It’ll cost a little more than $4,000 over budgeted amount

    Crookston Fire Chief Tim Froeber has been given the go-ahead by the city council to move on plans to have a new roof put on the fire hall that costs a little more than $4,000 more than what was budgeted for the project, but will result in thicker, more energy efficient roof that will come equipped with a longer warranty.   

    Initial bids for the project were rejected because they were deemed by Froeber and City Administrator Shannon Stassen to be too spendy. After the project description was tweaked a second round of base bids for the work was more favorable. The budget includes $68,000 for the project, and one bid was a couple thousand less than that, and another bid was a couple thousand more.   

    The "R" value of the current roof, which is 27 years old, is 14 to 16, which equates to its lifespan/warranty/energy efficiency. Current code for a new roof is R23. A bid option for two more inches of membrane insulation that would bring the new roof to an R25 to R27 rating would put the project at $4,291 over what was budgeted.   

    Froeber told council members recently that he's confident he could squeeze the savings out of his budget as 2014 progresses. He also said he believes the savings in energy costs at the CFD would more than cover the additional cost within a couple years. He said the same firm that recently installed a new roof at the Crookston Police Department and got good reviews would do the CFD project.   

    "We've been patching it or years," Froeber said. "It's raining in there today."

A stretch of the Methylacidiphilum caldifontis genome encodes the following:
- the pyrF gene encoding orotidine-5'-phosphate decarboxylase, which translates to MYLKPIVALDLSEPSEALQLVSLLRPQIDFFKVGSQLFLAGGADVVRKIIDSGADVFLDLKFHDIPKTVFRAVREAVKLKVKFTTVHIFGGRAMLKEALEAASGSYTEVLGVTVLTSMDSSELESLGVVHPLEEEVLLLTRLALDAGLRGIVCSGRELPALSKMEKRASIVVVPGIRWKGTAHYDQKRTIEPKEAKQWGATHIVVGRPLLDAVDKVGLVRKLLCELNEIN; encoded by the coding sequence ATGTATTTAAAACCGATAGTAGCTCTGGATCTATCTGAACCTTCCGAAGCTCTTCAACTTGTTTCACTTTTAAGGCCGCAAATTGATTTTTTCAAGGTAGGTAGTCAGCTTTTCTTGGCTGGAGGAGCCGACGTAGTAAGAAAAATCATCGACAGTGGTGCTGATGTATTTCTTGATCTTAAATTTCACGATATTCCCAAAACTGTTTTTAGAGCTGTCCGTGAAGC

Finance Director Angel Hoeffner said the $68,000 is coming out of the Municipal Land and Buildings Fund. Mayor Dave Genereux said it should be possible to find the money in another account, if necessary, and then replenish the account when the money is available later.   

    "We'll do what we can to make sure it comes out of my budget," Froeber said.   

    Public Works Director Pat Kelly said the Municipal Land and Buildings Fund exists specifically to finance projects like the new roof at the fire hall. "There are substantial dollars in there," he said, suggesting the additional $4,000 and change should simply come from the fund as well.   

    At Large Council Member Wayne Melbye, while suggesting that a little more foresight on projects like the new roof might be needed during the budgeting process so the budget doesn't get "nickeled and dimed to death," also indicated that Froeber shouldn't have to sacrifice necessary investments to come up with $4,000.   

    "We need to be cognizant that they'll be wise with their dollars, but I don't want them to not buy some nozzles or something that they need because they're trying to save $4,000," Melbye said.